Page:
Bulgaria’s economy is recovering from the economic crisis but the outlook for the next few years remains bleak.
The economic growth of the Bulgarian state has been hampered by the collapse in the value of the ruble and the loss of its access to international capital markets, and it has been unable to offset the fall in the prices of imports, which have plunged.
The country’s government, which is responsible for administering the countrys economy, has been struggling to provide public services, including education and health, while cutting spending.
The government announced a budget deficit of more than 15% of GDP for 2018-2019, which was the largest in the EU.
The government has been spending more on pensions and health care than on essential services, and has also been cutting social spending, according to government data.
Bulgarians also have higher debt levels than the EU average, which means they have a higher burden of servicing their debts and spending on other public services.
Bulgarian Finance Minister Dimitris Avramopoulos said that the country’s debt is now equivalent to about a third of the countryes GDP, and that it will have to raise its borrowing from the private sector in order to achieve a balanced budget.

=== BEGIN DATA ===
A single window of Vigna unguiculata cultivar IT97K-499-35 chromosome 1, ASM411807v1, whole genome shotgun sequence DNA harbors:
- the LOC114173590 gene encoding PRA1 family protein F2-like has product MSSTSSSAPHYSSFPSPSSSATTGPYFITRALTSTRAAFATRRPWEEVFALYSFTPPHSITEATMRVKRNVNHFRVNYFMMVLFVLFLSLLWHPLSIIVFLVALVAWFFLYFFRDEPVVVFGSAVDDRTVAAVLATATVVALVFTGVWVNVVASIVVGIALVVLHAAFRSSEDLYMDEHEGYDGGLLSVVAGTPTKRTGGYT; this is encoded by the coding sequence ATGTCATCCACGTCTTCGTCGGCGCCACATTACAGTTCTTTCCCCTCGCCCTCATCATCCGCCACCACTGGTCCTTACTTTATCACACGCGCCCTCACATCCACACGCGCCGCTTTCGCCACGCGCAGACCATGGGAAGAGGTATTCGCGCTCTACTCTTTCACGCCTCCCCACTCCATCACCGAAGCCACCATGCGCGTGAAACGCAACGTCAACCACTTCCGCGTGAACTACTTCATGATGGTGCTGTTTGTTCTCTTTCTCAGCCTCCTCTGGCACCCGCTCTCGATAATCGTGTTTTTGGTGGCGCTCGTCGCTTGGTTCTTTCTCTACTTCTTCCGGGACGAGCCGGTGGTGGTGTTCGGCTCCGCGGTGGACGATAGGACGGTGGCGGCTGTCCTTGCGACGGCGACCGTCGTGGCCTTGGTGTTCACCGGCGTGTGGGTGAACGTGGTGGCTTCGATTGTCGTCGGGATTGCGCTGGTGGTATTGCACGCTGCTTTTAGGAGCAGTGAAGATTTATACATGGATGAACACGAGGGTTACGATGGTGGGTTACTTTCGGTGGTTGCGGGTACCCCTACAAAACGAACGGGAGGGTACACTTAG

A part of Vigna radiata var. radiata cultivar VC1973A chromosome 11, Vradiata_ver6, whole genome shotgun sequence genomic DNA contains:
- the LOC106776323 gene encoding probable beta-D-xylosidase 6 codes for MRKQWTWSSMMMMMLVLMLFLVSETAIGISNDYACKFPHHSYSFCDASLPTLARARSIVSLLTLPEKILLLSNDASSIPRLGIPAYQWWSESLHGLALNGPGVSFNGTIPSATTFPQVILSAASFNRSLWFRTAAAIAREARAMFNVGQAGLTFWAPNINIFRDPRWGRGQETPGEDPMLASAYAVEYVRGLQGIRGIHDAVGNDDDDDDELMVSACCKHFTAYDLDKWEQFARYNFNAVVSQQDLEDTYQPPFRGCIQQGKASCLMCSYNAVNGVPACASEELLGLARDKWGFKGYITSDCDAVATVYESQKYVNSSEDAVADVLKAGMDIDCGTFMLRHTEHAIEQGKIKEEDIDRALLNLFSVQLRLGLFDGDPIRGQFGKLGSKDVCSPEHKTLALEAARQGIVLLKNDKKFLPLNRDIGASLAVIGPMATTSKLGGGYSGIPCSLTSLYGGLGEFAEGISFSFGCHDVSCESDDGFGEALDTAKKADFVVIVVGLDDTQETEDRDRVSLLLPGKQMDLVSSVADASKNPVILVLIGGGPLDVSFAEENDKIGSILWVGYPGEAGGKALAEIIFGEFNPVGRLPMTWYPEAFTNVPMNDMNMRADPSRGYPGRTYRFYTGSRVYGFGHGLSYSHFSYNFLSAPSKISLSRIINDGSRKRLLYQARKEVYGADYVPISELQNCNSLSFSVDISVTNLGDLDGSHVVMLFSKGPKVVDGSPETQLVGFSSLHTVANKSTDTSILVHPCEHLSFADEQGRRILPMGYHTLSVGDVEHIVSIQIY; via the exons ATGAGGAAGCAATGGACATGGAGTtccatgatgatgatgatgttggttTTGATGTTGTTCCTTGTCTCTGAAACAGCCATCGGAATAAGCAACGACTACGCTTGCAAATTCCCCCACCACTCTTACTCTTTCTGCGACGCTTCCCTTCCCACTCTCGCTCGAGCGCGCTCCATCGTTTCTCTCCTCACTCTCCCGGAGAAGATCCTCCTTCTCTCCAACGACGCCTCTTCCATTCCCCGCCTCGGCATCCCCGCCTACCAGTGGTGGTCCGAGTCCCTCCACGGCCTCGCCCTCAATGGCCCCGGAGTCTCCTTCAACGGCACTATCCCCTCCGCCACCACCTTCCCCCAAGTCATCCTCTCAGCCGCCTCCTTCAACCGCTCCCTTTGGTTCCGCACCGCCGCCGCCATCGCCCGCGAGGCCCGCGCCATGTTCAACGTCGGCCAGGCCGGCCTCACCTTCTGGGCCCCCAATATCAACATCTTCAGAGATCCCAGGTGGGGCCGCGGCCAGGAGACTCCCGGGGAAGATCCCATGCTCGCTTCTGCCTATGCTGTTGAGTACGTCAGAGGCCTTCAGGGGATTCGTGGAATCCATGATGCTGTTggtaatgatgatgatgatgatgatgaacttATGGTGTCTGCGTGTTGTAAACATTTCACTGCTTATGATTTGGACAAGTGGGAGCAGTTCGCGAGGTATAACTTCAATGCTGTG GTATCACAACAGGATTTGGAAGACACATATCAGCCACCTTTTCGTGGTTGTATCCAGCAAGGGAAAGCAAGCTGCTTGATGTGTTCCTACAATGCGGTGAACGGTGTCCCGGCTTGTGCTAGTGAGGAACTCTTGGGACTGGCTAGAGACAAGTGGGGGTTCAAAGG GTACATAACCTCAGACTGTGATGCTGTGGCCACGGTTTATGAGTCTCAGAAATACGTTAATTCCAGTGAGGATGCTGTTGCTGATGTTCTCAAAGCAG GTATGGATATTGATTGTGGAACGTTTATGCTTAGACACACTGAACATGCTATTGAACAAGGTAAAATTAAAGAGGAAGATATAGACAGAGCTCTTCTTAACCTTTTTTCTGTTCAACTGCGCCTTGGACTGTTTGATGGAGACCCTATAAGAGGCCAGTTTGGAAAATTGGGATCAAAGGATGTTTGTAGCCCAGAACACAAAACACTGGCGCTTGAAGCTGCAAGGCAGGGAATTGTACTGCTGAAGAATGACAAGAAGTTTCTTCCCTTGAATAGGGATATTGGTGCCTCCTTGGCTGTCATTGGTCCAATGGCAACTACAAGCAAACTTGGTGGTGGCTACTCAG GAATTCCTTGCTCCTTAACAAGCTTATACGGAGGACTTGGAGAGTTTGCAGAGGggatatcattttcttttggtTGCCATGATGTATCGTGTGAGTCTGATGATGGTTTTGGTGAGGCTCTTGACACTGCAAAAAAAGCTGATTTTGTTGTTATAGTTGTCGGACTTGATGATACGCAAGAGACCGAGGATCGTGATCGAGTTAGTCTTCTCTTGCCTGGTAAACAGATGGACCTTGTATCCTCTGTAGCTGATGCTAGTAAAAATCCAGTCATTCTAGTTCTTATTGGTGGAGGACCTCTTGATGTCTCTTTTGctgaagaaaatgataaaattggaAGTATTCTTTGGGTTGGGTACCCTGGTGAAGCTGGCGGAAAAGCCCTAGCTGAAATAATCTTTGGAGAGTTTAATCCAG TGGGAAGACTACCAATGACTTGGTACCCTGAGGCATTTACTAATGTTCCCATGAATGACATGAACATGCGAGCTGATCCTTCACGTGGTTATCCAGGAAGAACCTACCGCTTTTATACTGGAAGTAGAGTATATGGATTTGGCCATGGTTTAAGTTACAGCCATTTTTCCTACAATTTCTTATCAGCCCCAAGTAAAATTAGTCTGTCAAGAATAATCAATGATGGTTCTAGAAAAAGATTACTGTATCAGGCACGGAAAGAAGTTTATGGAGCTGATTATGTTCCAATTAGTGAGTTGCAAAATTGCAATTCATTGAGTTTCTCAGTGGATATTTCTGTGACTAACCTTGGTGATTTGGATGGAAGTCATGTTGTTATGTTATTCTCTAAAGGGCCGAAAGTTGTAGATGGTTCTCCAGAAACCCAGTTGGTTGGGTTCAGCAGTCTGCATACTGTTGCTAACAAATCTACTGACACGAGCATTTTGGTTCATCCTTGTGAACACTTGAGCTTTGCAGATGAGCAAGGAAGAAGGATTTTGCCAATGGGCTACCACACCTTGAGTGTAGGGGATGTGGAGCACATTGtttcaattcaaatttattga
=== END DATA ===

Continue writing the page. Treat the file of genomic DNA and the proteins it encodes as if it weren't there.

However, the IMF has raised the country s debt to more than 40% of its GDP, the third highest in the bloc.
“The government has done its best to get the economy moving, but it has not been able to sustain it,” said Alexei Shkurchev, the head of economic and financial research at VTB Capital.
Avramopoulos has been trying to reduce the burden on the public finances, with a number of measures, including a freeze on new debt, a restructuring of pension and health contracts, and a reduction in tax rates, which are among the lowest in the European Union.
The reforms have been met with some criticism from the opposition, however, as the new measures have not gone far enough in restoring the public’s confidence in the economy.
The ruling Socialists, who are leading the government in the parliament, have promised to introduce further reforms, including privatizing state-owned industries and cutting taxes, to bring Bulgaria back to a more stable state of affairs.
The economy remains weak, and the government is facing an uphill battle to bring it back to full employment and improve public finances.